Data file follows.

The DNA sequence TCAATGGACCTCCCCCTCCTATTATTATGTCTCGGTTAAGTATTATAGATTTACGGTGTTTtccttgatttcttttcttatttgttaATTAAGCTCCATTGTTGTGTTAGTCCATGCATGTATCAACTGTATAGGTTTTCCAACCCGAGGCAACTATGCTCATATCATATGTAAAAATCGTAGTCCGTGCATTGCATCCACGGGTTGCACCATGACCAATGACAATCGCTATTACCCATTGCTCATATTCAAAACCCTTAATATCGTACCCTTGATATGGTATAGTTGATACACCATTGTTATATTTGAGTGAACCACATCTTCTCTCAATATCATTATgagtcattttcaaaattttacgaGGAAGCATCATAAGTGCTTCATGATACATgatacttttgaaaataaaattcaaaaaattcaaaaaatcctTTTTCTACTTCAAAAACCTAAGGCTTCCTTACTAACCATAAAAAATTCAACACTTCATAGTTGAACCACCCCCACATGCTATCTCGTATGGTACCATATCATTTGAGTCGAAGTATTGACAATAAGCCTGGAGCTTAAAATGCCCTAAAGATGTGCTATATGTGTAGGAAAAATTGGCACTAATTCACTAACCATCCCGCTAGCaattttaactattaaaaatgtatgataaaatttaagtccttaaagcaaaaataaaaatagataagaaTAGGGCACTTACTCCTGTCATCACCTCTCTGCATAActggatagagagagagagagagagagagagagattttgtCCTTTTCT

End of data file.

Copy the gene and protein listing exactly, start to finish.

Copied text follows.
The DNA sequence TCAATGGACCTCCCCCTCCTATTATTATGTCTCGGTTAAGTATTATAGATTTACGGTGTTTtccttgatttcttttcttatttgttaATTAAGCTCCATTGTTGTGTTAGTCCATGCATGTATCAACTGTATAGGTTTTCCAACCCGAGGCAACTATGCTCATATCATATGTAAAAATCGTAGTCCGTGCATTGCATCCACGGGTTGCACCATGACCAATGACAATCGCTATTACCCATTGCTCATATTCAAAACCCTTAATATCGTACCCTTGATATGGTATAGTTGATACACCATTGTTATATTTGAGTGAACCACATCTTCTCTCAATATCATTATgagtcattttcaaaattttacgaGGAAGCATCATAAGTGCTTCATGATACATgatacttttgaaaataaaattcaaaaaattcaaaaaatcctTTTTCTACTTCAAAAACCTAAGGCTTCCTTACTAACCATAAAAAATTCAACACTTCATAGTTGAACCACCCCCACATGCTATCTCGTATGGTACCATATCATTTGAGTCGAAGTATTGACAATAAGCCTGGAGCTTAAAATGCCCTAAAGATGTGCTATATGTGTAGGAAAAATTGGCACTAATTCACTAACCATCCCGCTAGCaattttaactattaaaaatgtatgataaaatttaagtccttaaagcaaaaataaaaatagataagaaTAGGGCACTTACTCCTGTCATCACCTCTCTGCATAActggatagagagagagagagagagagagagagattttgtCCTTTTCT